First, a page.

Singapore announced a S$1.5 billion ($1.1 billion) package to shield lower-income households from surging costs of living, joining fiscal policymakers globally in tackling price pressures that look set to persist.
(Bloomberg) — Singapore announced a S$1.5 billion ($1.1 billion) package to shield lower-income households from surging costs of living, joining fiscal policymakers globally in tackling price pressures that look set to persist.
The package comprising voucher payments and household utilities credit is targeted at providing relief to the most vulnerable groups, Finance Minister Lawrence Wong said at a briefing for local media on Tuesday, according to CNA. It also consists of assistance to local businesses by way of increased wage credit and steps to support jobs.
Singapore isn’t alone in ramping up support in Asia, where authorities have particularly focused on checking sharp gains in food prices. Malaysia and Indonesia have resorted to export bans on commodities like palm oil and chicken to keep local prices in check, while Thailand recently extended price caps for essential goods and mooted a profit-sharing arrangement with energy firms to fund a fuel subsidy program.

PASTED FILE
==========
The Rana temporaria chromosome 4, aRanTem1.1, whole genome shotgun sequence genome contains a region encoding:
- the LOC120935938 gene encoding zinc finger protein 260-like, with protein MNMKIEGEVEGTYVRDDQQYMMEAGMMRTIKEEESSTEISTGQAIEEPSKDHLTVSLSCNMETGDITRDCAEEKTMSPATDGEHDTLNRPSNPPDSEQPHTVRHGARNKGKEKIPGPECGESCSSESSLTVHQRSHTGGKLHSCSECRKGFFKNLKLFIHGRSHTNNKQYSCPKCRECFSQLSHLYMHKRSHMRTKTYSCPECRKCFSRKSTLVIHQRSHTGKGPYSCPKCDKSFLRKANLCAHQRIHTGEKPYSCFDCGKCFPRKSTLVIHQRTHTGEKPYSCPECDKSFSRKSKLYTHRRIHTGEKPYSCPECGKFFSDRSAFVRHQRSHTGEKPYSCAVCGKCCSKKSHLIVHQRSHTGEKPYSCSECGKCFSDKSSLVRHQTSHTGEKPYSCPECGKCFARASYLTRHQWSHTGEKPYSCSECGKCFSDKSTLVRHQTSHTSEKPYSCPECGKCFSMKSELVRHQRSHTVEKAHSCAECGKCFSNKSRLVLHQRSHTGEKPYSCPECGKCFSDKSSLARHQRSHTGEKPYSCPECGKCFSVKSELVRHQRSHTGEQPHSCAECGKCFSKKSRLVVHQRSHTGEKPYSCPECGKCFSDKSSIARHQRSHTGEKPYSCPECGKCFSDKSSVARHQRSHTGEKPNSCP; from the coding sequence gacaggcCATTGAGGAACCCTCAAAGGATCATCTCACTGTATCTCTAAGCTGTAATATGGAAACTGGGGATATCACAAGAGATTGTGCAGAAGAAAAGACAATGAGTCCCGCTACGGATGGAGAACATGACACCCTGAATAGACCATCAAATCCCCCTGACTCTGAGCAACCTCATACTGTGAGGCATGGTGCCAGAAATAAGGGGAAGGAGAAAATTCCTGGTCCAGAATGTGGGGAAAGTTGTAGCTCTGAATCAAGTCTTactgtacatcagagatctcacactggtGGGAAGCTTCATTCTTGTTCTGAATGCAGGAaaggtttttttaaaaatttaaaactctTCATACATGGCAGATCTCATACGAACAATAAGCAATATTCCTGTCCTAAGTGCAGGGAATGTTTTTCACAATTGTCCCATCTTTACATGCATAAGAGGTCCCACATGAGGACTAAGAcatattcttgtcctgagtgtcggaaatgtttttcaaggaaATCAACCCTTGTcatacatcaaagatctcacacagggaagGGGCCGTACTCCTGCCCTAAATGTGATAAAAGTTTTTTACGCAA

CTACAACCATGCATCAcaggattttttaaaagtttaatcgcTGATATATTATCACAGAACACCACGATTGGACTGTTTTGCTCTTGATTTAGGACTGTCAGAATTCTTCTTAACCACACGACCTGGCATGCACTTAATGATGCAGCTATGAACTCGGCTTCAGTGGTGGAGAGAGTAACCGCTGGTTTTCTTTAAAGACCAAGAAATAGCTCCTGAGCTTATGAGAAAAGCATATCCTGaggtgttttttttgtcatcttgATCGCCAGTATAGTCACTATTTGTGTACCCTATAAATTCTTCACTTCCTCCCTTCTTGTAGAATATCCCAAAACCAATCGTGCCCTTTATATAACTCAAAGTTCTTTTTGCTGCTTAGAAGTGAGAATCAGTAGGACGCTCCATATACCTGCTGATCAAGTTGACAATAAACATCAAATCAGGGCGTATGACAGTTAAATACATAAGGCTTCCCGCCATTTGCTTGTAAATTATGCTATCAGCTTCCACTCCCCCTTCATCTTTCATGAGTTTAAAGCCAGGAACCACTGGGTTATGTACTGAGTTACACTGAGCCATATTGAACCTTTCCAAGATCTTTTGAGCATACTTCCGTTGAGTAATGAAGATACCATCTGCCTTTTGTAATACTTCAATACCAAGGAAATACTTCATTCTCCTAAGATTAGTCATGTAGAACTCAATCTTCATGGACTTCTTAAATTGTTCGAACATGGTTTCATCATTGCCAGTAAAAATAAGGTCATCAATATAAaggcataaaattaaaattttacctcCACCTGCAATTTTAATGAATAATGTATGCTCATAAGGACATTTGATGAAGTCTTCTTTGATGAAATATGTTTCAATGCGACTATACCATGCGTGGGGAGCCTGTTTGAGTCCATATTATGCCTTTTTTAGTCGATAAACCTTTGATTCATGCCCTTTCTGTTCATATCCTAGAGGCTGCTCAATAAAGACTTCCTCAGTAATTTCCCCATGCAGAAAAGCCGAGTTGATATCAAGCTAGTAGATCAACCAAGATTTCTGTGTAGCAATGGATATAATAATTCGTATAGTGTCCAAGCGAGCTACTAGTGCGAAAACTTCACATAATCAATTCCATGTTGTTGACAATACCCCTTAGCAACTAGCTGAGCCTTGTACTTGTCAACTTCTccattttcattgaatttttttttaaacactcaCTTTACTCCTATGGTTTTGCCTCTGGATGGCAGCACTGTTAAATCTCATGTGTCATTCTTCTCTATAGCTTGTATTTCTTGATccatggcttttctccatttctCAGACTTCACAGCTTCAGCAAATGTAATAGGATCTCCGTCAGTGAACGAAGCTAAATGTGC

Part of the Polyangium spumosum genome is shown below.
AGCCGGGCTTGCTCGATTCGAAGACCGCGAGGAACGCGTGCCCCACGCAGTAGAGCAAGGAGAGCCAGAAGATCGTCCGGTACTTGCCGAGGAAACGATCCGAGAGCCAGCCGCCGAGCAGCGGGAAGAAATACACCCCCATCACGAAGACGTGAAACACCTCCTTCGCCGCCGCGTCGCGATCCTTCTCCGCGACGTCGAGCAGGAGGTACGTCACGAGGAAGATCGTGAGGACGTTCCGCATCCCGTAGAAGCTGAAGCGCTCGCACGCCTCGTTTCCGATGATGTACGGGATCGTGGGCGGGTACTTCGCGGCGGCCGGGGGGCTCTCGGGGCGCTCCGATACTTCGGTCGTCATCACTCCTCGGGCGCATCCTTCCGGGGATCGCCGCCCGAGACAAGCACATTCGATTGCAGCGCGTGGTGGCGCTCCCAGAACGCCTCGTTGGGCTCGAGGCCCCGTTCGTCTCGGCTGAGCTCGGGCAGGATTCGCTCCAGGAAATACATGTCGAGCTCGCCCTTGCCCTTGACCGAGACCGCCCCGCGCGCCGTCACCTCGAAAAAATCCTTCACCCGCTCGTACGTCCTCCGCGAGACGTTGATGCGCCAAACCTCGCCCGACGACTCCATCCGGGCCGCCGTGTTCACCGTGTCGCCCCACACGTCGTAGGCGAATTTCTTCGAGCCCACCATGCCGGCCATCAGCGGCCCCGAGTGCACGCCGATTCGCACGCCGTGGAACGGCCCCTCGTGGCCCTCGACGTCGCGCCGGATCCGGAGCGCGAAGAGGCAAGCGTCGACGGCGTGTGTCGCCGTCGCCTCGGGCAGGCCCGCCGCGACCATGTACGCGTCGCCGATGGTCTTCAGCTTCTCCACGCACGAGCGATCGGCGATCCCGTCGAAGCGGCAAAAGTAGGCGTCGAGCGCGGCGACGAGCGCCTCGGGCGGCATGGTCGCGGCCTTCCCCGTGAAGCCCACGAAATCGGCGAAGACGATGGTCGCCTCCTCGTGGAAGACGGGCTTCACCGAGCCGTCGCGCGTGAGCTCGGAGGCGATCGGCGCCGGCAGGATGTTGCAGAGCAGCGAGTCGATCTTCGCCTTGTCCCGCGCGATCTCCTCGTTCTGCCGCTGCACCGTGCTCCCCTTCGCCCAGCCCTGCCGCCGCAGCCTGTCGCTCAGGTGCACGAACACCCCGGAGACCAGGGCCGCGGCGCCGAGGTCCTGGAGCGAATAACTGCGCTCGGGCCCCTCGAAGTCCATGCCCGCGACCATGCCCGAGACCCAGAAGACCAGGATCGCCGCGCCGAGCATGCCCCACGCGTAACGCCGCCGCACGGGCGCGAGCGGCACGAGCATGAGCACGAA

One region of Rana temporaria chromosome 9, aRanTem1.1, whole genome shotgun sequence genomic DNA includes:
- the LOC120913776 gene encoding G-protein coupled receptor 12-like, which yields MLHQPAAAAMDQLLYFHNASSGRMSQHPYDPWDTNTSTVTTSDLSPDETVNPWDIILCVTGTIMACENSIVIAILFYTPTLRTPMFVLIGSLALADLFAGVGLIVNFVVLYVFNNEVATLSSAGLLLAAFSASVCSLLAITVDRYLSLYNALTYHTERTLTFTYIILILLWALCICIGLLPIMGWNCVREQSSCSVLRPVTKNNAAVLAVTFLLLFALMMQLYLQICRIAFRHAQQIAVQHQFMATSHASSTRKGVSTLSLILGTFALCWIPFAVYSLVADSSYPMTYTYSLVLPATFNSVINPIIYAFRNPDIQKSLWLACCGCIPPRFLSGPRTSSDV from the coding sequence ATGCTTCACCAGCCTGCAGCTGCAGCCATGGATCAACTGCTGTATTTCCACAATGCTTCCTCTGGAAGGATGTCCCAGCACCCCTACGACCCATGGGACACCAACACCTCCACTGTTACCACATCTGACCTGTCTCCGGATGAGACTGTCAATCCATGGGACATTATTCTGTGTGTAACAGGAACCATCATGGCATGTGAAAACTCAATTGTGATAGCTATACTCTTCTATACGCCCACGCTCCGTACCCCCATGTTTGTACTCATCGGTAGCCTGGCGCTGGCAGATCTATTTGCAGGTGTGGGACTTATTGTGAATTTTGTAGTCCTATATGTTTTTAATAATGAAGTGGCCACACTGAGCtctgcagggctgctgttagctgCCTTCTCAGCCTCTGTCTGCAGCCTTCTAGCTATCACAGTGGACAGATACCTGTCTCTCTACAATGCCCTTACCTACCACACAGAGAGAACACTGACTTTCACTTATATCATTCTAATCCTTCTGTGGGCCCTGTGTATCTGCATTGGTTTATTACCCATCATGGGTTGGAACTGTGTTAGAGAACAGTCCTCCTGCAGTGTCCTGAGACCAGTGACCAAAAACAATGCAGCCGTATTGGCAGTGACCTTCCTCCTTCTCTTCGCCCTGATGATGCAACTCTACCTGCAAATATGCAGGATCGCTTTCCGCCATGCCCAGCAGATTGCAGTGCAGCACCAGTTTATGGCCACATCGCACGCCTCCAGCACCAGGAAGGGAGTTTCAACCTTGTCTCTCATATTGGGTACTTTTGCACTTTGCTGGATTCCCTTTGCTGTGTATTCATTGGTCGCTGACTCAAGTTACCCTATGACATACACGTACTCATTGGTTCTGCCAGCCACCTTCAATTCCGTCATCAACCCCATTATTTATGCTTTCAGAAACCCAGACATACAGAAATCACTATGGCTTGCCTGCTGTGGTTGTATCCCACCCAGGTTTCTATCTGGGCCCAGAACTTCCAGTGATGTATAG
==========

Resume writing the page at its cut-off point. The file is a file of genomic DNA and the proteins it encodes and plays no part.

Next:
Singapore, the trade-reliant business hub, has been particularly vulnerable to food and energy price surges caused by Covid-induced supply bottlenecks and Russia’s war in Ukraine. The core inflation print for May, to be announced Thursday, is expected to surge further from a decade-high 3.3% in April, according to a Bloomberg survey.
In February’s budget, Wong announced the country’s third straight budget deficit, allowing the government to keep the spending taps open to support the economy’s recovery from the Covid shock. Officials expect the total draw on Singapore’s reserves for pandemic aid to amount to S$42.9 billion ($30.9 billion) over three fiscal years.
The city-state’s central bank expects core inflation to surge further over coming months, with its latest forecast predicting core figures to average between 2.5 to 3.5% this year. All-items price rises are seen between 4.5 to 5.5%.
The Monetary Authority of Singapore, which seeks to dampen imported inflation through adjusting the country’s currency settings against a basket of its top trading partners, have opted to tighten monetary policy thrice in the last eight months, including a surprise move in January.